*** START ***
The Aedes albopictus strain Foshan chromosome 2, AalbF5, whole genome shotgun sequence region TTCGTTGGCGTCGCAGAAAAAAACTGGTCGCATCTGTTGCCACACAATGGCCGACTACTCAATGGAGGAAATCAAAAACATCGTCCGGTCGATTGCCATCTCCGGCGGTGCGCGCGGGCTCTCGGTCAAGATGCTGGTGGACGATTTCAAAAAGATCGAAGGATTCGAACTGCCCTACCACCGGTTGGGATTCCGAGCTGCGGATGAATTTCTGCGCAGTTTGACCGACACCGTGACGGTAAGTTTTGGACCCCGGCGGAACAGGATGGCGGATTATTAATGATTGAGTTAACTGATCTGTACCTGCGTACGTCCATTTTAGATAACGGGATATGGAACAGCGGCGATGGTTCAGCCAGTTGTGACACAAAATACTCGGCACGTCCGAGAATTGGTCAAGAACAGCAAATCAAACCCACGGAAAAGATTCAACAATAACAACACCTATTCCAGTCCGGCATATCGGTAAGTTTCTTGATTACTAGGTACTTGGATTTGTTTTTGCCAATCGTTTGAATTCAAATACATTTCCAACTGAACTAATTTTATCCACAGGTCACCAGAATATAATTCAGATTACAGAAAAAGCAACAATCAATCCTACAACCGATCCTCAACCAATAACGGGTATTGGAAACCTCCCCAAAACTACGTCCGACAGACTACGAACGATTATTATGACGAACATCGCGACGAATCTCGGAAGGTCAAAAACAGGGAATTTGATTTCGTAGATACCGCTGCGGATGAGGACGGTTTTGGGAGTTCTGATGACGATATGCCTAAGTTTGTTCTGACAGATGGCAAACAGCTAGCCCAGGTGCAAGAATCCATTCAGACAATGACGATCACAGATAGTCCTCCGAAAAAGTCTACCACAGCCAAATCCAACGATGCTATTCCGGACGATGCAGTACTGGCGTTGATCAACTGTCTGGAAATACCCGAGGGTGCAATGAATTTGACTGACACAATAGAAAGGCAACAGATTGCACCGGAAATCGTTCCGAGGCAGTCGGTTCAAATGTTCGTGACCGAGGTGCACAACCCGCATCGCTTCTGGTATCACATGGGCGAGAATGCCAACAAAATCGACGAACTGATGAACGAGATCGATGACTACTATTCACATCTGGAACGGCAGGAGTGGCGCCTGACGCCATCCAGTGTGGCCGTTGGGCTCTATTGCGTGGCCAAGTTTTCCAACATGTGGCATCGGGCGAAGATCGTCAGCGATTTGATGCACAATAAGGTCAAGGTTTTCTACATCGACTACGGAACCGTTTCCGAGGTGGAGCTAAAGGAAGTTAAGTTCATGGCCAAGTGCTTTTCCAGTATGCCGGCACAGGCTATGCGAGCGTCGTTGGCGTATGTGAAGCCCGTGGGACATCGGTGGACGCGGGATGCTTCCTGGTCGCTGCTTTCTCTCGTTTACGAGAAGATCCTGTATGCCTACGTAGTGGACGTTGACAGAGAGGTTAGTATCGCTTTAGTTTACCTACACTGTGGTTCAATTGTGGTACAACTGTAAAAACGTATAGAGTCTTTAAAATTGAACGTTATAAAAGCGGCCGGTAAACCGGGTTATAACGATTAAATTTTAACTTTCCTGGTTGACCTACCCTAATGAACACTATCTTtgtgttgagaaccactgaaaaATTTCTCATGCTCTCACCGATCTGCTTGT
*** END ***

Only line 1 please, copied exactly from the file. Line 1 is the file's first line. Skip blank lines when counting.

The Aedes albopictus strain Foshan chromosome 2, AalbF5, whole genome shotgun sequence region TTCGTTGGCGTCGCAGAAAAAAACTGGTCGCATCTGTTGCCACACAATGGCCGACTACTCAATGGAGGAAATCAAAAACATCGTCCGGTCGATTGCCATCTCCGGCGGTGCGCGCGGGCTCTCGGTCAAGATGCTGGTGGACGATTTCAAAAAGATCGAAGGATTCGAACTGCCCTACCACCGGTTGGGATTCCGAGCTGCGGATGAATTTCTGCGCAGTTTGACCGACACCGTGACGGTAAGTTTTGGACCCCGGCGGAACAGGATGGCGGATTATTAATGATTGAGTTAACTGATCTGTACCTGCGTACGTCCATTTTAGATAACGGGATATGGAACAGCGGCGATGGTTCAGCCAGTTGTGACACAAAATACTCGGCACGTCCGAGAATTGGTCAAGAACAGCAAATCAAACCCACGGAAAAGATTCAACAATAACAACACCTATTCCAGTCCGGCATATCGGTAAGTTTCTTGATTACTAGGTACTTGGATTTGTTTTTGCCAATCGTTTGAATTCAAATACATTTCCAACTGAACTAATTTTATCCACAGGTCACCAGAATATAATTCAGATTACAGAAAAAGCAACAATCAATCCTACAACCGATCCTCAACCAATAACGGGTATTGGAAACCTCCCCAAAACTACGTCCGACAGACTACGAACGATTATTATGACGAACATCGCGACGAATCTCGGAAGGTCAAAAACAGGGAATTTGATTTCGTAGATACCGCTGCGGATGAGGACGGTTTTGGGAGTTCTGATGACGATATGCCTAAGTTTGTTCTGACAGATGGCAAACAGCTAGCCCAGGTGCAAGAATCCATTCAGACAATGACGATCACAGATAGTCCTCCGAAAAAGTCTACCACAGCCAAATCCAACGATGCTATTCCGGACGATGCAGTACTGGCGTTGATCAACTGTCTGGAAATACCCGAGGGTGCAATGAATTTGACTGACACAATAGAAAGGCAACAGATTGCACCGGAAATCGTTCCGAGGCAGTCGGTTCAAATGTTCGTGACCGAGGTGCACAACCCGCATCGCTTCTGGTATCACATGGGCGAGAATGCCAACAAAATCGACGAACTGATGAACGAGATCGATGACTACTATTCACATCTGGAACGGCAGGAGTGGCGCCTGACGCCATCCAGTGTGGCCGTTGGGCTCTATTGCGTGGCCAAGTTTTCCAACATGTGGCATCGGGCGAAGATCGTCAGCGATTTGATGCACAATAAGGTCAAGGTTTTCTACATCGACTACGGAACCGTTTCCGAGGTGGAGCTAAAGGAAGTTAAGTTCATGGCCAAGTGCTTTTCCAGTATGCCGGCACAGGCTATGCGAGCGTCGTTGGCGTATGTGAAGCCCGTGGGACATCGGTGGACGCGGGATGCTTCCTGGTCGCTGCTTTCTCTCGTTTACGAGAAGATCCTGTATGCCTACGTAGTGGACGTTGACAGAGAGGTTAGTATCGCTTTAGTTTACCTACACTGTGGTTCAATTGTGGTACAACTGTAAAAACGTATAGAGTCTTTAAAATTGAACGTTATAAAAGCGGCCGGTAAACCGGGTTATAACGATTAAATTTTAACTTTCCTGGTTGACCTACCCTAATGAACACTATCTTtgtgttgagaaccactgaaaaATTTCTCATGCTCTCACCGATCTGCTTGT